Risks endemic in the banking and financial system in the United States around the time of the Global Financial Crisis (GFC) are now “fairly benign”, Steve Eisman, managing director of Neuberger Berman and one of the subjects of The Big Short, said.

“I see risks but I don’t see systemic risks,” he told delegates at the CFA Institute Annual Conference in Hong Kong last week.

Eisman described the financial crisis in one paragraph: “there was too much leverage, the subprime asset class blew up, systemically important firms owned that asset class, and the role of derivatives skewed reality,” he said.

“Citi used to be leveraged 35 to 1, now it’s 10 to 1. The Dodd-Frank [reform legislation] has altered the landscape in the US dramatically,” Eisman described.

“The financial crisis was inevitable once subprime collapsed,” he said. “The red flags were there for years, but the gong for me was on May 8, 2006 at 7.00am, when Golden West [Financial] was sold. They were probably the best mortgage underwriters in the country, and I had a long history with them. The fact they were selling out meant, to me, the mortgage game was up.

“God could not have prevented my trade from working,” he said of his move to short subprime mortgages, which started in October 2006. Professional Planner’s sister publication, Investment Magazine, was on hand to report on Eisman’s recollection of the events leading up to the GFC.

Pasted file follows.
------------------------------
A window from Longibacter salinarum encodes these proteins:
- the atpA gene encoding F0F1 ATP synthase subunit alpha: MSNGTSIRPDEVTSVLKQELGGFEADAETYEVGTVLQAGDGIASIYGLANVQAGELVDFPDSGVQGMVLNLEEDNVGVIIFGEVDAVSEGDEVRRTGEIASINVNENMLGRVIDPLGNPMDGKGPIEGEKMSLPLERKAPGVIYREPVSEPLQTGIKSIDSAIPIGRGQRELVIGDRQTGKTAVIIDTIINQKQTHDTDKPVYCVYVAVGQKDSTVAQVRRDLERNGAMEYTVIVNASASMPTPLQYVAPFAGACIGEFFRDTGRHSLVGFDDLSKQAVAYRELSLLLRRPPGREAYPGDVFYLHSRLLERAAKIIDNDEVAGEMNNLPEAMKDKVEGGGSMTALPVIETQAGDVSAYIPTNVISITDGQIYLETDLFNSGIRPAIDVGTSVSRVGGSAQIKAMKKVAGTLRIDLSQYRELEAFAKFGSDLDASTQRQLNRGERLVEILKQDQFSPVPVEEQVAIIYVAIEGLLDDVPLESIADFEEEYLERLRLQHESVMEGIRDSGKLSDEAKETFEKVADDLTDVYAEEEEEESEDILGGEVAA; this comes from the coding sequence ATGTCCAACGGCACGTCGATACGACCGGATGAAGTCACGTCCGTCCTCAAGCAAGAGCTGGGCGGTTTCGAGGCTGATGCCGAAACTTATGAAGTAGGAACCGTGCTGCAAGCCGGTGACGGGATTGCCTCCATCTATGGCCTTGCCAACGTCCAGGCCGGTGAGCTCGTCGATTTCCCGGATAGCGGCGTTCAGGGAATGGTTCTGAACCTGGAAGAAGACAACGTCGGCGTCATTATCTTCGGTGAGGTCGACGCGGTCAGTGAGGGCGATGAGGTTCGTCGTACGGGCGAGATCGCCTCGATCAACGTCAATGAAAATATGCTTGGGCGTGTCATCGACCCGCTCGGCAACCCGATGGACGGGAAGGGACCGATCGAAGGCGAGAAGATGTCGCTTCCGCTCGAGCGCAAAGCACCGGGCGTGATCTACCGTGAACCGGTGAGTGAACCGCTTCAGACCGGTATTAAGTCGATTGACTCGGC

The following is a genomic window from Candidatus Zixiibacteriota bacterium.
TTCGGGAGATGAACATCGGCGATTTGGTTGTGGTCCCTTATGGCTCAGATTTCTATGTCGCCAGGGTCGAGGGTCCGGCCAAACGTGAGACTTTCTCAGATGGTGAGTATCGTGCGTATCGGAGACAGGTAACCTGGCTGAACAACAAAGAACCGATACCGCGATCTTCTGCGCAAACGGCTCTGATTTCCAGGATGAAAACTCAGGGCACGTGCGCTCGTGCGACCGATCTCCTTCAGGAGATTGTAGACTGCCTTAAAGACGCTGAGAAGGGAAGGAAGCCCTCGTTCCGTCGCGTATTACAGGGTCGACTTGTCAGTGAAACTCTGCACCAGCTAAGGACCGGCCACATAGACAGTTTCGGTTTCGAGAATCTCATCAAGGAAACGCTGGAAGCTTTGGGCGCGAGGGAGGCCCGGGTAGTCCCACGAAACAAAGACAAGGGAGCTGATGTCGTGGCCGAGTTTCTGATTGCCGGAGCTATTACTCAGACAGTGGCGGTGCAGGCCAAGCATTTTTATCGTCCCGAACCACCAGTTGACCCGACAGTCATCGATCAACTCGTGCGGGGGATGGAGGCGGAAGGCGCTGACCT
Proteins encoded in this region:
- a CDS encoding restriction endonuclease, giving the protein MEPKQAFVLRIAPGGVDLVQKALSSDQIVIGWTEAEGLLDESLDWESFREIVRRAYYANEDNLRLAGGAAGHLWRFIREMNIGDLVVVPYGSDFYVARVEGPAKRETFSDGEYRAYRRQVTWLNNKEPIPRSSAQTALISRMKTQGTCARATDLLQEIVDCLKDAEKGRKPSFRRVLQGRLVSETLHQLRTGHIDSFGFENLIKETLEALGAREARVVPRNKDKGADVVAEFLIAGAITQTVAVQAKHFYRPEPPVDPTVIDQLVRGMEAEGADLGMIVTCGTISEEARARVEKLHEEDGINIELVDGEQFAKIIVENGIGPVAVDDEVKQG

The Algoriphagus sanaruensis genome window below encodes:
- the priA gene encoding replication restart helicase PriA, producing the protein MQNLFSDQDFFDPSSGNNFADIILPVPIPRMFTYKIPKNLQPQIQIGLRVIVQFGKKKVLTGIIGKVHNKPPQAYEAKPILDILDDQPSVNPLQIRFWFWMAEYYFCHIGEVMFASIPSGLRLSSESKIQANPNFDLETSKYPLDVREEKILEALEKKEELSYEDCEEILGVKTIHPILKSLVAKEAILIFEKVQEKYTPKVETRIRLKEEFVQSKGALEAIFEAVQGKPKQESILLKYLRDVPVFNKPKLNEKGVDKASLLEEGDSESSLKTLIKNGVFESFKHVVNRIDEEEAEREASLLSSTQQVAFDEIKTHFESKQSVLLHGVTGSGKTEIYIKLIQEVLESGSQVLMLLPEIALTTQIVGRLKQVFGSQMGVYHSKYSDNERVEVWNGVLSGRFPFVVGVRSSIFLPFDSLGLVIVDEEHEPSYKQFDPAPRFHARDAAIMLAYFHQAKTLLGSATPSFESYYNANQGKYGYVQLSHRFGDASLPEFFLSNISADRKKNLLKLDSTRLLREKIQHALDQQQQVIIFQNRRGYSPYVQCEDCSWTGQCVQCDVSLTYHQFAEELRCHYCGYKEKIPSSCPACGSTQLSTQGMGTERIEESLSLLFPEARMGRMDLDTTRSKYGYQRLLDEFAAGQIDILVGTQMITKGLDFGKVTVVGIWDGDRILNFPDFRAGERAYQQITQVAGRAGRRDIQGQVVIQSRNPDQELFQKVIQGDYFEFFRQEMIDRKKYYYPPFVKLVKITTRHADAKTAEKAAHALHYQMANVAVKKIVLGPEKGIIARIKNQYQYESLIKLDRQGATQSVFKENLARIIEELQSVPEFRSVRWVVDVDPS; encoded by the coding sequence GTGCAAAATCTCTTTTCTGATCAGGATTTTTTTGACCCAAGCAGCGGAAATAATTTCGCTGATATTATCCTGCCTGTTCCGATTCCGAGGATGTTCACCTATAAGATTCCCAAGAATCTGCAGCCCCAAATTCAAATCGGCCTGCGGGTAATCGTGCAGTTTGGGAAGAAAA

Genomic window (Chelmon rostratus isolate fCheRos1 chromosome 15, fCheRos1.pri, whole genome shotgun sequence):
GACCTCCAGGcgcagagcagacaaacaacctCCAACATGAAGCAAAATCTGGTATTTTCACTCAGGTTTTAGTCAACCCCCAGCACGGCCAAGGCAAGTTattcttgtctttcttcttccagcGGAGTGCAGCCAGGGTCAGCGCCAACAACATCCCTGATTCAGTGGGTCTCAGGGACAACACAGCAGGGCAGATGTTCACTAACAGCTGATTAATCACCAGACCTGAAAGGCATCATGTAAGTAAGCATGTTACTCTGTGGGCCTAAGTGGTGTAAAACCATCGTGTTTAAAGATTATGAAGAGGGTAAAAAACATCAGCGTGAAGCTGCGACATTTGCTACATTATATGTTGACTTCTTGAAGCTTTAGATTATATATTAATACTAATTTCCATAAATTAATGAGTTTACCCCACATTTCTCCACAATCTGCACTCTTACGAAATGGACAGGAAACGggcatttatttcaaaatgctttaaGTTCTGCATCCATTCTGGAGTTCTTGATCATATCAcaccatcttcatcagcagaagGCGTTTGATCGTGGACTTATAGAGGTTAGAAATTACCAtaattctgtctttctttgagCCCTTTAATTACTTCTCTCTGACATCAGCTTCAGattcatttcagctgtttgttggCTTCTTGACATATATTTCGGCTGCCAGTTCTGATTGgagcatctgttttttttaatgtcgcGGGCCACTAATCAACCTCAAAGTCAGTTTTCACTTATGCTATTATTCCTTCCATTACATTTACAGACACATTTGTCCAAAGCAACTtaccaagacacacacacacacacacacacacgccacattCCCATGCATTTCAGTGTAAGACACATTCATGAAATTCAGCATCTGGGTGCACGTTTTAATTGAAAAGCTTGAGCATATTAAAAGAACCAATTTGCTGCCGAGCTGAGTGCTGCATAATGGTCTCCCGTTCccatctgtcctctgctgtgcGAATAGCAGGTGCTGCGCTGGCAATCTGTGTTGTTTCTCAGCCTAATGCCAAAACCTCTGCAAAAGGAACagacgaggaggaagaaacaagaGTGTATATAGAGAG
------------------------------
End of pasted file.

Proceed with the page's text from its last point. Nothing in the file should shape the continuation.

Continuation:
“For once in my life, my timing was impeccable.”

Conviction came through anger

Psychologically, it was a difficult trade. The rest of the world was on the other side, and Eisman said having the fortitude to say everyone else was wrong was difficult.

But he was angry.

“That anger held me in good stead to bet against it,” he recalled. “I thought what was going on was disgusting, from an ethical perspective.”

The structure of subprime mortgages was such that they locked in customers at a teaser rate, of say 3 per cent, that lasted for two to three years. Then the mortgage rolled over to the “real” rate, of about 9 per cent. But the customers couldn’t pay this.

“The industry underwrote the 3 per cent, and knew the customer base couldn’t pay 9 per cent,” Eisman said. “So why issue a 30-year loan when the customer can only pay the first two years and they would have to refinance and be charged for that? Wall Street was getting paid on volume, so they loved it and securitised it. Incentives trump ethics every time. Securitisation desks were all incentivised on volume not quality. Everyone in the chain was incentivised to produce as much stuff as possible.”

In the scheme of things, he said, the decision to let Lehman Brothers fail was almost biblical.

“The system had to go to the brink to get the money to bail out the industry,” he said. “Someone had to be sacrificed, unfortunately for Lehman it was them.”

Eisman said a number of systemic issues led to the crisis. For one, an entire generation of Wall Street executives “mistook leverage for genius”.

“They made more money every year because their firms were making more money, and their firms were making more money because they were more leveraged every year,” he explained. “To say the entire paradigm your career is based on is wrong is difficult. It’s especially hard [for them] to say they’re wrong when they think they’re god because they’re making $50 million a year.”